I have found this passage in Runciman's A History of the Crusades:
In 1040 six brothers [...] took control of the city of Melfi [...].
[...] Henry III supported them in order to gain control on the region
that he contended with the Eastern Empire. The German Pope, that he
had elected, did the same, as he was scorned that the Eastern
Patriarch had jurisdiction on an Italian diocese. In little more than
twelve years, the sons of Tancredi had imposed their control on the
Lombard principalities and had pushed the Byzantine towards the edges
of Calabria and the shores of Puglia, they were threatening the
Westerly cities* and in their raids they pushed North, through
Campania in the neighbourhood of Rome. The Byzantine government was
alarmed [...] but the Normans easily dispatched its small army, but
had more success with diplomacy as the new Pope [...] Leo IX, was
nervous. The Normans had achieved more than he and Henry III had
- From the context these are Naples, Amalfi and Gaeta.
The translation is mine as I have the Italian translation of the book.
I think that, from this passage, we can evince that the Normans indeed had some degree of legitimacy. What happened later, in that the Pope confronted the Normans, is indeed correct. However it refers to a later development, and also (likely) to a different Pope.
This is confirmed by another snippet that comes from Wikipedia's page about Drogo of Hauteville (unfortunately I do not have access to any of the texts referenced in the article).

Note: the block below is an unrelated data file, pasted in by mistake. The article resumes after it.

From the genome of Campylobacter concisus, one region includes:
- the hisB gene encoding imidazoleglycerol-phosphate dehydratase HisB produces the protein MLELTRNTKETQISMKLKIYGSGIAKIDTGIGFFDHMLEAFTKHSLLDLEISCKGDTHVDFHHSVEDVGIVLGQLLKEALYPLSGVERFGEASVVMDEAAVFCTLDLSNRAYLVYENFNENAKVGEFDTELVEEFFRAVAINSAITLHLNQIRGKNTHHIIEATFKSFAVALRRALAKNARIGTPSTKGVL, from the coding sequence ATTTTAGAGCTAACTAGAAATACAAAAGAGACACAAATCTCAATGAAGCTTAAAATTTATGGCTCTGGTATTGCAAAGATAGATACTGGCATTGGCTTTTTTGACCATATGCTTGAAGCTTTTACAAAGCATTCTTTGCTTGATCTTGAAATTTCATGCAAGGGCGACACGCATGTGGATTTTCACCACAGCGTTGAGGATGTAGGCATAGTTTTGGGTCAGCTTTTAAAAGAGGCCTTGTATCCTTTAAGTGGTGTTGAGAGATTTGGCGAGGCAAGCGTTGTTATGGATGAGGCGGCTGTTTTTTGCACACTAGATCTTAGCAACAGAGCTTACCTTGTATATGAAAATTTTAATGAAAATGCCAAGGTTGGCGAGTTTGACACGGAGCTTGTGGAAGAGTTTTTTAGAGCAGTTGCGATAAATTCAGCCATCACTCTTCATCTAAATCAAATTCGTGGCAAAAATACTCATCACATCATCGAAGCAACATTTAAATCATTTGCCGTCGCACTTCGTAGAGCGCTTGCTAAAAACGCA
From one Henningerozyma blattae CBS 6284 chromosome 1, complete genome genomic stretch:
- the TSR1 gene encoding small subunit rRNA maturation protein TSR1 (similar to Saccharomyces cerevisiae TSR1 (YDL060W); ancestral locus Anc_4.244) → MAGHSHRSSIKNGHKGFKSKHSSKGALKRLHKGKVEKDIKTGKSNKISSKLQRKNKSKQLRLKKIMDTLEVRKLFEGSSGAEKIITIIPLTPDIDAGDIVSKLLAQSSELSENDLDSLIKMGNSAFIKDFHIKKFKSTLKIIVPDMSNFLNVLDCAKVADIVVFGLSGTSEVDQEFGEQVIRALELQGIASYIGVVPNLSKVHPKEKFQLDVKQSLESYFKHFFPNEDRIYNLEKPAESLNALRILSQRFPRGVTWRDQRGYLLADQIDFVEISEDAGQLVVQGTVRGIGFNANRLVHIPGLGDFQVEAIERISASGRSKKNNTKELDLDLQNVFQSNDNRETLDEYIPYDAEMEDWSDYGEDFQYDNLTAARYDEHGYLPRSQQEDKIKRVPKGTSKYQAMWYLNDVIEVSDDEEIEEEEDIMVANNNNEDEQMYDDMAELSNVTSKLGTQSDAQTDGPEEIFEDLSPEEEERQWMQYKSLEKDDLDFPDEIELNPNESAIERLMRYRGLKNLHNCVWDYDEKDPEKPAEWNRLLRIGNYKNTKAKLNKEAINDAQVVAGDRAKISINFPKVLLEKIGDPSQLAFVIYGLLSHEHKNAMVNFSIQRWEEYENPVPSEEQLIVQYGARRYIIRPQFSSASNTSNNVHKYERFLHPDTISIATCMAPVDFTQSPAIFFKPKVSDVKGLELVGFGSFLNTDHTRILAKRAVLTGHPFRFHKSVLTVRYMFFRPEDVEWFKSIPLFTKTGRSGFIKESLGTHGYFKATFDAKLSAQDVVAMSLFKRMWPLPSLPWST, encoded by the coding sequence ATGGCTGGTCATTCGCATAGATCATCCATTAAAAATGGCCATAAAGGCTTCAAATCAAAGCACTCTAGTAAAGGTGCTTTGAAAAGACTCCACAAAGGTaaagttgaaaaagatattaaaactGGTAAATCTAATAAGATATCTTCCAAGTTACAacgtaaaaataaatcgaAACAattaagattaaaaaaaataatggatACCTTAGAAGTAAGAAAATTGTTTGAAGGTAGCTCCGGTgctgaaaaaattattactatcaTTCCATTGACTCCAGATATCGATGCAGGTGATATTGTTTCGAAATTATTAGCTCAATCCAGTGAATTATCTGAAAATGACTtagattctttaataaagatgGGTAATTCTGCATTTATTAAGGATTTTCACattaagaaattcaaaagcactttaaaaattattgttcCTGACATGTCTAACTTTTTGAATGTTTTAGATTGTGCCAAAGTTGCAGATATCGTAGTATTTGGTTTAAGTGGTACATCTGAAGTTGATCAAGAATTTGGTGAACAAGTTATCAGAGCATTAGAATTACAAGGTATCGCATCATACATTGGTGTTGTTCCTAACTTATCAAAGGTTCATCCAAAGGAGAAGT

On 3 February 1047, while the Emperor Henry III, was visiting southern
Italy, he received Drogo's homage and invested him with all the
territory which he already controlled. After this Drogo began using
the title "Duke and Master of all Italy and Count of all the Normans
of Apulia and Calabria".
(emphasis added). I would dare and say that the Normans' conquest of Southern Italy was mainly a consequence of an Imperial project, while papal support only came insofar as the Pope was (in that particular timeframe) a puppet of Henry III.
The Holy Roman Emperor wished to re-establish his control on the whole Italian Peninsula, as he considered himself the successor of the Western Roman Emperors. This involved defeating the Byzantine as well as the Lombards (who settled the Appeninnes) and the Saracens (who occupied Sicily). He likely hoped to use the Normans as pawns, but when the latter consolidated their control on the whole region, he realized that the situation had gone out of his control. The new political entity was much stronger than the sum of its parts. So much so, that all previous Christian contenders in the region, the Byzantine, the Pope, the Lombards and Henry III joined their forces against the Normans.
This awkward coalition was however defeated in the Battle of Civitate, after which the future Kingdom of Sicily became one of the major powers in Europe, holding important roles in the Crusades, in the struggle between the Pope and the Holy Roman Emperor, and even attempting to conquer the Byzantine Empire.